I’m going to rearrange this a little. When you’re talking about any armor being good for its purposes, you’re talking about designs that will effectively resist the varieties of abuse most likely to be encountered in its intended role.
For combat armor, you’re talking about equipment that can withstand, at least, a couple solid hits from whatever weapons the enemies are using. Ideally, you want it to withstand a lot of solid hits, but nothing’s perfect, especially when bullets are involved.
When you’re talking about riots, the immediate threats are blunt force attacks, improvised weapons (tire irons, hammers, chairs, whatever the rioters could grab off the street quickly), and thrown projectiles (flaming or otherwise). It may also be a good idea to protect against weapons your own people will be using in the riot that have a good chance of affecting friendlies. So, chemical protection (usually a gas mask) and possibly some variety of ear protection (if you’re using sonic pacification weapons.) (And, yes, those do exist.)
You might see riot gear rated to take a couple bullets, but it’s not the norm. Sustained gunfire is fairly unlikely in a riot, so you’re not going to be designing gear on the off chance that a rioter might have a rifle.
There’s an element of abstraction here, but I’m going to run with it anyway: The more a piece of armor protects against, the heavier it gets. This isn’t 100% true, and new materials can significantly lighten the load, but the basic idea holds.
Extending the same abstraction a little, the heavier the armor, the more it covers, the more it will slow down the wearer and limit their mobility. Full riot gear aims to protect as much of the wearer as possible. I’m not sure exactly how heavy and bulky riot gear is, but weight and bulk are very real considerations. This is part of why riot armor is less likely to incorporate ceramic plates, or other methods, to deal with rifle fire. That’s not the threat it’s designed to deal with. Also, it would raise the cost of the gear. I can’t say exactly how much, I don’t know, but it means you’re better off gearing your forces to face the threats they’re most likely to face, rather than all possibilities.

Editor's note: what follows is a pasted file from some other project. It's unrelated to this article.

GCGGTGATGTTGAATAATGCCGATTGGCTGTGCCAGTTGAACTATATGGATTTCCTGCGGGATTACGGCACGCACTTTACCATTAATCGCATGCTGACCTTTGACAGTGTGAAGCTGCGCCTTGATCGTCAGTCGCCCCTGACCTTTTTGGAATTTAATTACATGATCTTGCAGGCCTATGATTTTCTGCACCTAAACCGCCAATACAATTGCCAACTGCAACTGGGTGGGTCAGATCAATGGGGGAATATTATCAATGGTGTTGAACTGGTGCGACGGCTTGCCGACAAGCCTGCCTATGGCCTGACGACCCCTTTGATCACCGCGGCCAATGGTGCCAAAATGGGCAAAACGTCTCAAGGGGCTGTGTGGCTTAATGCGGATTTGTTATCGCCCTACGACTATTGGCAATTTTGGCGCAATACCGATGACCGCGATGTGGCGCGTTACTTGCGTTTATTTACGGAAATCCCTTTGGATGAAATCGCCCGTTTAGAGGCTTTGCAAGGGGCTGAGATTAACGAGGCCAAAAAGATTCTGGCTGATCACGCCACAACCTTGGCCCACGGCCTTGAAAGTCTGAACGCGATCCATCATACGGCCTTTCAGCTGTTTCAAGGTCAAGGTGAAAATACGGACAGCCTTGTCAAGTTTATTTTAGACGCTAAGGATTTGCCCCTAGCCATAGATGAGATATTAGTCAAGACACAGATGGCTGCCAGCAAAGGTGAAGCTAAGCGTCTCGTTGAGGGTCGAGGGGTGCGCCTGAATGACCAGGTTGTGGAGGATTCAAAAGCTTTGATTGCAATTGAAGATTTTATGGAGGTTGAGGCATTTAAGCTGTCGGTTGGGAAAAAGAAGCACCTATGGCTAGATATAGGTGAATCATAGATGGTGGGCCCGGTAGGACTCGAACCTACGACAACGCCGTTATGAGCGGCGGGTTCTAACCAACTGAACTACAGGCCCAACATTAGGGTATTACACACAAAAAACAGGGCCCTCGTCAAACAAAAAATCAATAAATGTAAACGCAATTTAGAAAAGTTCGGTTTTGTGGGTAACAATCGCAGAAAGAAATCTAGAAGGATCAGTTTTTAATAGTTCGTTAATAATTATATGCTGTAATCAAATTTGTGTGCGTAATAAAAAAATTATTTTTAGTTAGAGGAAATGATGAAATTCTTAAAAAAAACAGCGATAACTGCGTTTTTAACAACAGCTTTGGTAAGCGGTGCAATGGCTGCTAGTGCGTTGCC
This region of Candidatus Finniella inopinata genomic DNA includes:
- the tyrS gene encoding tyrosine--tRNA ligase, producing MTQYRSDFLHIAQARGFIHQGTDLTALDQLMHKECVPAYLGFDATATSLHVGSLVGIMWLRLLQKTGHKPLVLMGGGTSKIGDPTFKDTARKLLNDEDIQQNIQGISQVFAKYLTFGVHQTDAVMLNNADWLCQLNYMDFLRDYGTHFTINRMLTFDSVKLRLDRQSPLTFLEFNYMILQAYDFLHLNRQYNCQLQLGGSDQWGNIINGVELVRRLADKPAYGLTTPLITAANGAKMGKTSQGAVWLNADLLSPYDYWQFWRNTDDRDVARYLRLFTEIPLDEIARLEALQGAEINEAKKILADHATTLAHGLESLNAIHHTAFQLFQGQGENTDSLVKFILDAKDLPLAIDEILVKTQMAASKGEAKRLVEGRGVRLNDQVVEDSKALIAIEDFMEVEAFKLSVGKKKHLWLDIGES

Now, fair warning, it’s entirely likely there is riot armor out there, available for sale, that incorporates ceramic ablative plates or other means, to soak off a couple rifle rounds, you’re just not as likely to see it in the hands of a local police department.
When you’re in water, armor is a problem. This isn’t just riot gear, it’s any heavy clothing. Once it becomes waterlogged, it weighs you down. This massively increases the issues with mobility I mentioned earlier, and can easily create a situation where you cannot swim at all. So, no, in water, riot armor is potentially fatal to the wearer, particularly if they can’t get out of it or get to the surface quickly.
In answer (or more accurately “non-answer”) to your question on versatility: that’s more of a balancing act. Armor designed to offer more protection, against a larger range of threats will (usually) weigh and cost more. It depends on what your character’s organization can afford, paired with the specific kinds of situations they’ll be dealing with. If you’re asking about a character who’s operating in some kind of assault role, then riot gear is not the answer.
Also, in spite of it being used that way on TV and in films, riot armor is not something that will let you walk through a hail of bullets. To the best of my knowledge, there really isn’t anything like that you can wear. You can have that effect with vehicles, but it’s not quite the same thing.